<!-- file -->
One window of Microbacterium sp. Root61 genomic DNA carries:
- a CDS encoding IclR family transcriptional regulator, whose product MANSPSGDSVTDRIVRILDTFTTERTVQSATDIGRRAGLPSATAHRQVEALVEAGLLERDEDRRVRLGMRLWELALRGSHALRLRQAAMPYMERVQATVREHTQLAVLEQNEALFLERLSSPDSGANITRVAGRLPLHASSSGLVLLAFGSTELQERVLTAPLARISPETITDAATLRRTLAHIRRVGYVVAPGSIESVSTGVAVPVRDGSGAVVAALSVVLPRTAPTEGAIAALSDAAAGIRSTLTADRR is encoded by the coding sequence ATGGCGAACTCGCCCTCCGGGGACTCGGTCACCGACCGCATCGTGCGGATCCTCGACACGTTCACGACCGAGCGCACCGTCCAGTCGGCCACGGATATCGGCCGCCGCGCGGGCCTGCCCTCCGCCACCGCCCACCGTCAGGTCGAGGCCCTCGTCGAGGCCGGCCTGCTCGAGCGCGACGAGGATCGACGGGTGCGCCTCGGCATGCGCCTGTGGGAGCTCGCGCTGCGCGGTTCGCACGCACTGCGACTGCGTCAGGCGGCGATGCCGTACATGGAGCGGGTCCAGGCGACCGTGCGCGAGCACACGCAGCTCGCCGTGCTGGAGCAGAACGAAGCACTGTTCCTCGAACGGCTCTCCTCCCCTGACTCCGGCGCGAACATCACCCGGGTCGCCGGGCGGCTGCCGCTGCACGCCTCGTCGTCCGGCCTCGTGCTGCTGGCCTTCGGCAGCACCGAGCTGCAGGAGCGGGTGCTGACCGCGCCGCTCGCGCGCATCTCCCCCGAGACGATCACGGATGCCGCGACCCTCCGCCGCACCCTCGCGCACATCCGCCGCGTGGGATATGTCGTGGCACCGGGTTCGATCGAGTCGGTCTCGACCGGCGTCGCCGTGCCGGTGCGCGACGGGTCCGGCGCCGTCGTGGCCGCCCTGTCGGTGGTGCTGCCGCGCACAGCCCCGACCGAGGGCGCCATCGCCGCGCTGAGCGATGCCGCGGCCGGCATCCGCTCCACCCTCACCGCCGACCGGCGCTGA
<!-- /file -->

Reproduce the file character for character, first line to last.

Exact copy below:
One window of Microbacterium sp. Root61 genomic DNA carries:
- a CDS encoding IclR family transcriptional regulator, whose product MANSPSGDSVTDRIVRILDTFTTERTVQSATDIGRRAGLPSATAHRQVEALVEAGLLERDEDRRVRLGMRLWELALRGSHALRLRQAAMPYMERVQATVREHTQLAVLEQNEALFLERLSSPDSGANITRVAGRLPLHASSSGLVLLAFGSTELQERVLTAPLARISPETITDAATLRRTLAHIRRVGYVVAPGSIESVSTGVAVPVRDGSGAVVAALSVVLPRTAPTEGAIAALSDAAAGIRSTLTADRR is encoded by the coding sequence ATGGCGAACTCGCCCTCCGGGGACTCGGTCACCGACCGCATCGTGCGGATCCTCGACACGTTCACGACCGAGCGCACCGTCCAGTCGGCCACGGATATCGGCCGCCGCGCGGGCCTGCCCTCCGCCACCGCCCACCGTCAGGTCGAGGCCCTCGTCGAGGCCGGCCTGCTCGAGCGCGACGAGGATCGACGGGTGCGCCTCGGCATGCGCCTGTGGGAGCTCGCGCTGCGCGGTTCGCACGCACTGCGACTGCGTCAGGCGGCGATGCCGTACATGGAGCGGGTCCAGGCGACCGTGCGCGAGCACACGCAGCTCGCCGTGCTGGAGCAGAACGAAGCACTGTTCCTCGAACGGCTCTCCTCCCCTGACTCCGGCGCGAACATCACCCGGGTCGCCGGGCGGCTGCCGCTGCACGCCTCGTCGTCCGGCCTCGTGCTGCTGGCCTTCGGCAGCACCGAGCTGCAGGAGCGGGTGCTGACCGCGCCGCTCGCGCGCATCTCCCCCGAGACGATCACGGATGCCGCGACCCTCCGCCGCACCCTCGCGCACATCCGCCGCGTGGGATATGTCGTGGCACCGGGTTCGATCGAGTCGGTCTCGACCGGCGTCGCCGTGCCGGTGCGCGACGGGTCCGGCGCCGTCGTGGCCGCCCTGTCGGTGGTGCTGCCGCGCACAGCCCCGACCGAGGGCGCCATCGCCGCGCTGAGCGATGCCGCGGCCGGCATCCGCTCCACCCTCACCGCCGACCGGCGCTGA